MOSCOW (NYTIMES) – Russia’s President Vladimir Putin on Monday (July 11) signed a decree offering a simplified path to Russian citizenship for all Ukrainians, an effort to broaden Moscow’s appeal and solidify its presence in the country.
Putin’s decision indicated that Russia might seek to establish permanent control of the Ukrainian territories currently occupied by Moscow’s forces, and that the Kremlin is also interested in extending its presence beyond them.
Since 2019, Russia has been offering a fast-track citizenship process to residents of the self-proclaimed breakaway republics in Ukraine’s east. In May, Russia extended that option to Ukrainians in the southeastern Kherson and Zaporizka regions, parts of which have been occupied by Moscow – along with other measures, like giving newborns automatic Russian citizenship.
The streamlined procedure allows Ukrainians to get Russian passports without having to pass a language exam and prove that they have enough funds to sustain themselves, as is required of other applicants. It also does away with the requirement to have resided in Russia for five years. All applications must be processed within three months, according to the decree.
More than 1.5 million Ukrainians have fled the country for Russia since Moscow’s invasion, according to an estimate by the United Nations.
In June, Russia’s internal affairs ministry told Tass, a Russian state news agency, that more than 800,000 residents of Ukraine’s eastern Donetsk and Luhansk regions had obtained Russian citizenship under the procedure.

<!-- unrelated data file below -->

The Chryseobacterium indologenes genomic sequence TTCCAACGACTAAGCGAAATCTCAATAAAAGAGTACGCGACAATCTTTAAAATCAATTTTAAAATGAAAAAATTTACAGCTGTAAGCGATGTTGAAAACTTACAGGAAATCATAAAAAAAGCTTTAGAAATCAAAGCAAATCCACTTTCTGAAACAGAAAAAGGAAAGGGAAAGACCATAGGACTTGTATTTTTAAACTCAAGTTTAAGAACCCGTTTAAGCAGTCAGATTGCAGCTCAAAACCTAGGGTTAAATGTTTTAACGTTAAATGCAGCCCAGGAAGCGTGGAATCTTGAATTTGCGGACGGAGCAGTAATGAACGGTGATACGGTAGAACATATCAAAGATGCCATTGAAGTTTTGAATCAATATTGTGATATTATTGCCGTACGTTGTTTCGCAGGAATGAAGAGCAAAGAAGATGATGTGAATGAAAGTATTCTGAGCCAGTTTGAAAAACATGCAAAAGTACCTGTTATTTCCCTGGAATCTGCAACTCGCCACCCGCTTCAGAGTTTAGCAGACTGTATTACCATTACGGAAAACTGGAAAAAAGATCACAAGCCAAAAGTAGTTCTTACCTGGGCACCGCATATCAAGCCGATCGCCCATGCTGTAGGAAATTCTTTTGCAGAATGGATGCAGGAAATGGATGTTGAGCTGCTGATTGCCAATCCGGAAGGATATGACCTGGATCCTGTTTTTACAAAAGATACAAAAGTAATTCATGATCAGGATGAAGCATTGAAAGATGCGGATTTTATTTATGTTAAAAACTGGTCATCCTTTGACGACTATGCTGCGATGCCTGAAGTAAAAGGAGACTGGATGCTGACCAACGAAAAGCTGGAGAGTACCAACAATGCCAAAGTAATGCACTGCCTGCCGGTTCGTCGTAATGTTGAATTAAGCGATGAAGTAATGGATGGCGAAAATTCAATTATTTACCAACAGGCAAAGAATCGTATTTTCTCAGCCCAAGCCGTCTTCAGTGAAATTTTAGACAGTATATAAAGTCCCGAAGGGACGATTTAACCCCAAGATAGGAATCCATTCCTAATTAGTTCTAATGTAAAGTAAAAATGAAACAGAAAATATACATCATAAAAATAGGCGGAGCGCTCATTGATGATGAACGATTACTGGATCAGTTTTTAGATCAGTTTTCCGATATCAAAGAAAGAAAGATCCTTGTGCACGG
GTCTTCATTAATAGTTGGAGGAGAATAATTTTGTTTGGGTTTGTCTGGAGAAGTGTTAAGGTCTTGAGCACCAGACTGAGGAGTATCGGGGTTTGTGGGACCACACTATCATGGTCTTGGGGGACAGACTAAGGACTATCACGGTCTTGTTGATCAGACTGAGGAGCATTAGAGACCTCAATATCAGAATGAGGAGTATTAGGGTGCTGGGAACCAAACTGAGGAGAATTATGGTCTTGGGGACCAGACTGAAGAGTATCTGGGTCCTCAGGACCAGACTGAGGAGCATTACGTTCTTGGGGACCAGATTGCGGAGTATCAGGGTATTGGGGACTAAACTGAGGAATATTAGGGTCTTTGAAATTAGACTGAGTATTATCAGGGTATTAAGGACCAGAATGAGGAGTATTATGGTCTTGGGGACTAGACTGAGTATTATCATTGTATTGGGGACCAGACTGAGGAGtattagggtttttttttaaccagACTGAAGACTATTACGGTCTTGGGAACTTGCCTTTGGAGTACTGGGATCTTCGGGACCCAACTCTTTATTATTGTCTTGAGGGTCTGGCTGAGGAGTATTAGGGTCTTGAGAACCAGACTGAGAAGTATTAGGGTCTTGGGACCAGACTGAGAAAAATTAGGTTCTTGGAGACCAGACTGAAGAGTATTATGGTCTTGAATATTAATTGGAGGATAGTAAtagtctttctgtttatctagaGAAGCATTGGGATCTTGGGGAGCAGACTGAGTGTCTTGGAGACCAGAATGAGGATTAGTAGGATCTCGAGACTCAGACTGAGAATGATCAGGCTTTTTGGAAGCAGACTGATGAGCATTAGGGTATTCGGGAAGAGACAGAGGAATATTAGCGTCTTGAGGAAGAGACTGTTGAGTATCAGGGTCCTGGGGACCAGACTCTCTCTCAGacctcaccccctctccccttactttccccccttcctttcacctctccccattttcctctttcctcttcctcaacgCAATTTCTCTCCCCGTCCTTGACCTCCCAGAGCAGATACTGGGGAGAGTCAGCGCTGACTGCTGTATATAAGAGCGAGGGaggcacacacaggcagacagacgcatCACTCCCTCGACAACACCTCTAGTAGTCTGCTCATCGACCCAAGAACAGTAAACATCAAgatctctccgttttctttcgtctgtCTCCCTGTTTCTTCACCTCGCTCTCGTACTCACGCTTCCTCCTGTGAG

Since Russia’s invasion of Ukraine in late February, Ukraine has repeatedly accused Russia of forcibly deporting its citizens from occupied territories into Russia. In June, President Volodymyr Zelenskyy said Russia had illegally deported more than 200,000 children to its territory.
“The purpose of this criminal policy is not just to steal people, but to make those who are deported forget about Ukraine and unable to return,” Zelenskyy said.
Over the past decade, Russia has been using this so-called passportization policy in frozen-conflict areas of the former Soviet Union, including in Georgia and Moldova.
The process allows Russia to replenish its own population, which has been suffering from natural decline, with people who speak the language and have similar cultural backgrounds. It also provides Moscow with leverage against local governments if Russian passport holders live in areas that are not controlled by Moscow directly.